Author Darroch, Fiona
Title Cross/Cultures - Readings in the Post/Colonial Literatures in English : Memory and Myth - Postcolonial Religion in Contemporary Guyanese Fiction and Poetry
Imprint Amsterdam : BRILL, 2009
©2009
book jacket
Descript 1 online resource (234 pages)
text txt rdacontent
computer c rdamedia
online resource cr rdacarrier
Series Cross/Cultures Ser. ; v.103
Cross/Cultures Ser
Note Intro -- Memory and Myth: Postcolonial Religionin Contemporary Guyanese Fiction and Poetry -- Table of Contents -- Acknowledgements -- Introduction -- 1 Shifting the Boundaries: A Postcolonial Interrogation of the Category 'Religion' -- 2 Developing a Hermeneutic for the Combined Study of Religion and Postcolonial Literature -- 3 Religion and Remembrance: Wilson Harris's Jonestown as an Act of Anamnesis -- 4 Caught in Anancy's Web: The Poetry of John Agard, Grace Nichols, and Others -- 5 Sacred Migrations in Indo-Guyanese Fiction and Poetry: The Work of David Dabydeen -- Conclusion -- Works Cited -- Index
This book investigates the problematical historical location of the term 'religion' and examines how this location has affected the analytical reading of postcolonial fiction and poetry. The adoption of the term 'religion' outside of a Western Enlightenment and Christian context should therefore be treated with caution. Within postcolonial literary criticism, there has been either a silencing of the category as a result of this caution or an uncritical and essentializing adoption of the term 'religion'. It is argued in the present study that a vital aspect of how writers articulate their histories of colonial contact, migration, slavery, and the re-forging of identities in the wake of these histories is illuminated by the classificatory term 'religion'. Aspects of postcolonial theory and Religious Studies theory are combined to provide fresh insights into the literature, thereby expanding the field of postcolonial literary criticism. The way in which writers 'remember' history through writing is central to the way in which 'religion' is theorized and articulated; the act of remembrance can be persuasively interpreted in terms of 'religion'. The title 'Memory and Myth' therefore refers to both the syncretic mythology of Guyana, and the key themes in a new critical understanding of 'religion'. Particular attention is devoted to Wilson Harris's novel Jonestown , alongside theoretical and historical material on the actual Jonestown tragedy; to the mesmerizing effect of the Anancy tales on contemporary writers, particularly the poet John Agard; and to the work of the Indo-Guyanese writer David Dabydeen and his elusive character Manu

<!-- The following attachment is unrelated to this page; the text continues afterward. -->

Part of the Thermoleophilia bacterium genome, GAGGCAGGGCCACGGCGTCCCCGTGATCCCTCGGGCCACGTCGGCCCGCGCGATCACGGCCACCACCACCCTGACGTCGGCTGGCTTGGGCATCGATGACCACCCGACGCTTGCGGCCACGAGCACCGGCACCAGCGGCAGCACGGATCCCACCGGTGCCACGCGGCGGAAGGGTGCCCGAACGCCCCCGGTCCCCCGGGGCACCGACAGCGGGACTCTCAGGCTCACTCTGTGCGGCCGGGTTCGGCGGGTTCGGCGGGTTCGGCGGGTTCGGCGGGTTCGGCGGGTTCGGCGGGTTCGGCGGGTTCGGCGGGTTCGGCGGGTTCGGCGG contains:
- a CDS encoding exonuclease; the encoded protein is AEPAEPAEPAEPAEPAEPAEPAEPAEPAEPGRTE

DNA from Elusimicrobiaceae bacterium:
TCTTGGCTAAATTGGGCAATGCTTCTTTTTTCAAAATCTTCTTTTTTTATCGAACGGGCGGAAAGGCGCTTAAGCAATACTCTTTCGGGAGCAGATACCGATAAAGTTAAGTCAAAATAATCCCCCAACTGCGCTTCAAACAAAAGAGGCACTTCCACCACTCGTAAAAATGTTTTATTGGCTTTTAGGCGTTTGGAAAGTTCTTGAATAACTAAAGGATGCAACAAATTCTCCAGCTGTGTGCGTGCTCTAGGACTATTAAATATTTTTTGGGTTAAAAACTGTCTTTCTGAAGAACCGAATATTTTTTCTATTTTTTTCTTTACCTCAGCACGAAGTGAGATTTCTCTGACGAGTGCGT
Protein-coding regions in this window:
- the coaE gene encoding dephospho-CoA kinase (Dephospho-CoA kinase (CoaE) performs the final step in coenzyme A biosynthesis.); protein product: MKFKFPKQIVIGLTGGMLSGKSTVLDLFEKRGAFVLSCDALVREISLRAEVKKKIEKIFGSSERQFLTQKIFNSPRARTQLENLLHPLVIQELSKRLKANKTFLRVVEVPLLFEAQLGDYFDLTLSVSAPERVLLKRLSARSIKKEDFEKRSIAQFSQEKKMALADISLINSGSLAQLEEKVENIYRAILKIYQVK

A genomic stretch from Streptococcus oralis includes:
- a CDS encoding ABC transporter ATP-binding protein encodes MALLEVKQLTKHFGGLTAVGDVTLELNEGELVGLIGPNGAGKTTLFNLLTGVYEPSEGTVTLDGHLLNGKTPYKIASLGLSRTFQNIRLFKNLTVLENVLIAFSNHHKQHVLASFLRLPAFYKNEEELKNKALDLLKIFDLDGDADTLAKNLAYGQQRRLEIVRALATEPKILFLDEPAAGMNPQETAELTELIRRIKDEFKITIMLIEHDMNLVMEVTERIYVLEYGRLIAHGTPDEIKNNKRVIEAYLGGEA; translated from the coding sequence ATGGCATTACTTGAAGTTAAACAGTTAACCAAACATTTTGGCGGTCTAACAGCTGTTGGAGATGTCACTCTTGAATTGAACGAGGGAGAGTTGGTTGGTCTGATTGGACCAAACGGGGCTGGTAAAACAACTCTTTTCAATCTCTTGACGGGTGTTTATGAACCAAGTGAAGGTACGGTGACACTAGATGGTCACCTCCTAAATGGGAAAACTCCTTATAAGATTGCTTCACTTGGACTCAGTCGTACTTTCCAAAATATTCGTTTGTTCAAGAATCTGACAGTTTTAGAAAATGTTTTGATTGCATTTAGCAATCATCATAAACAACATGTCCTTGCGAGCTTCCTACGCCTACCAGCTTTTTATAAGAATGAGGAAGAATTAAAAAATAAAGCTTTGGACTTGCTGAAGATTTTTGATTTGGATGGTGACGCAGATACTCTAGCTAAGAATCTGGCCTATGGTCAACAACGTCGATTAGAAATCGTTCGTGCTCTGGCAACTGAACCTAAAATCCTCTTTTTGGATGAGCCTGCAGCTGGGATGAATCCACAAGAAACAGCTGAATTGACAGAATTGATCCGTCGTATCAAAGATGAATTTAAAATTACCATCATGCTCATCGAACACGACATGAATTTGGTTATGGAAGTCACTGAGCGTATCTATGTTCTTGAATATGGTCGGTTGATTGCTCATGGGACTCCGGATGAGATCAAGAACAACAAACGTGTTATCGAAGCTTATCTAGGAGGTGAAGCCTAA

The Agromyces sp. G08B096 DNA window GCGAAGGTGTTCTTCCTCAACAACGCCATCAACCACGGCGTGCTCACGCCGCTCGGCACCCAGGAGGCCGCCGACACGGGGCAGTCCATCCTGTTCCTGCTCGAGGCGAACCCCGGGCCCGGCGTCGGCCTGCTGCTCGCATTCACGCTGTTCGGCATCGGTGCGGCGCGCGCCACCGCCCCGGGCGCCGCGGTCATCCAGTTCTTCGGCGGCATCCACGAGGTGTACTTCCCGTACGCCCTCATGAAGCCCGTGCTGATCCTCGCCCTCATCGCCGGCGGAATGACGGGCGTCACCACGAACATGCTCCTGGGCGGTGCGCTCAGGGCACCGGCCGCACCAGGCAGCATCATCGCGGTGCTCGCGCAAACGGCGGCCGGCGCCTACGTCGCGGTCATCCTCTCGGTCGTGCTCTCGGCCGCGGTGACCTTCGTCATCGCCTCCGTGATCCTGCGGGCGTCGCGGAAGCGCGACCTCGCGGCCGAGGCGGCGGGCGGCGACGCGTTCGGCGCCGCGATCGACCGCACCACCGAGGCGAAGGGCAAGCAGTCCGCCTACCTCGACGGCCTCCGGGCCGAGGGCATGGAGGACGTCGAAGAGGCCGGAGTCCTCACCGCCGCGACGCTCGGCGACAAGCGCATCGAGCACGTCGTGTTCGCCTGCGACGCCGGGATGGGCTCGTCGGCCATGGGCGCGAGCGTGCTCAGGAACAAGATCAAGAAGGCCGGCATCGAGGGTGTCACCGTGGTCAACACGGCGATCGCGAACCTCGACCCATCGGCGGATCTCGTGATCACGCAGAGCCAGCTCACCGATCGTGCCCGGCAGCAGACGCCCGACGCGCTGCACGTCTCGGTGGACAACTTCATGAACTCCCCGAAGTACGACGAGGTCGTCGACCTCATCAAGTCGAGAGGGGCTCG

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Electronic reproduction. Ann Arbor, Michigan : ProQuest Ebook Central, 2020. Available via World Wide Web. Access may be limited to ProQuest Ebook Central affiliated libraries
Link Print version: Darroch, Fiona Cross/Cultures - Readings in the Post/Colonial Literatures in English : Memory and Myth - Postcolonial Religion in Contemporary Guyanese Fiction and Poetry Amsterdam : BRILL,c2009 9789042025769
Subject Guyanese literature -- History and criticism.;Religion in literature
Electronic books